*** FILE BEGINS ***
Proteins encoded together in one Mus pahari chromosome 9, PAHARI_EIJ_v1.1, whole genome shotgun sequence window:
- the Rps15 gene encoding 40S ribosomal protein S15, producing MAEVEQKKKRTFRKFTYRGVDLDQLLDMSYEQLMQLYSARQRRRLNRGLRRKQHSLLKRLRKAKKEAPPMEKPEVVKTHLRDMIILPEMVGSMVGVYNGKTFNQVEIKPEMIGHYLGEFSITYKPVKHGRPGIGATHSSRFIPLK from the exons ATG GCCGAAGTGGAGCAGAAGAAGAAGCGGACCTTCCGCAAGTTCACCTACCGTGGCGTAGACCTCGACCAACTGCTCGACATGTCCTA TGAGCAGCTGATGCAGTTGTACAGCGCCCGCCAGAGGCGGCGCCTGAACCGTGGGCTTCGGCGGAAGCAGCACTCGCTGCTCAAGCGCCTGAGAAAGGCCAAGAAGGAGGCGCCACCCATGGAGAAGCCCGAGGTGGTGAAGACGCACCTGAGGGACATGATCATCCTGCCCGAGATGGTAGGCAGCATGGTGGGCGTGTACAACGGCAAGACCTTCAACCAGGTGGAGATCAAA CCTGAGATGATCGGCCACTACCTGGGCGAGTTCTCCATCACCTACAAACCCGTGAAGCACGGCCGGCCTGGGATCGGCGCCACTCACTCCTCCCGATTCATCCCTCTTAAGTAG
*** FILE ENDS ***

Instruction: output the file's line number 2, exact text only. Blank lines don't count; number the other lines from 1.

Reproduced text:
- the Rps15 gene encoding 40S ribosomal protein S15, producing MAEVEQKKKRTFRKFTYRGVDLDQLLDMSYEQLMQLYSARQRRRLNRGLRRKQHSLLKRLRKAKKEAPPMEKPEVVKTHLRDMIILPEMVGSMVGVYNGKTFNQVEIKPEMIGHYLGEFSITYKPVKHGRPGIGATHSSRFIPLK from the exons ATG GCCGAAGTGGAGCAGAAGAAGAAGCGGACCTTCCGCAAGTTCACCTACCGTGGCGTAGACCTCGACCAACTGCTCGACATGTCCTA TGAGCAGCTGATGCAGTTGTACAGCGCCCGCCAGAGGCGGCGCCTGAACCGTGGGCTTCGGCGGAAGCAGCACTCGCTGCTCAAGCGCCTGAGAAAGGCCAAGAAGGAGGCGCCACCCATGGAGAAGCCCGAGGTGGTGAAGACGCACCTGAGGGACATGATCATCCTGCCCGAGATGGTAGGCAGCATGGTGGGCGTGTACAACGGCAAGACCTTCAACCAGGTGGAGATCAAA CCTGAGATGATCGGCCACTACCTGGGCGAGTTCTCCATCACCTACAAACCCGTGAAGCACGGCCGGCCTGGGATCGGCGCCACTCACTCCTCCCGATTCATCCCTCTTAAGTAG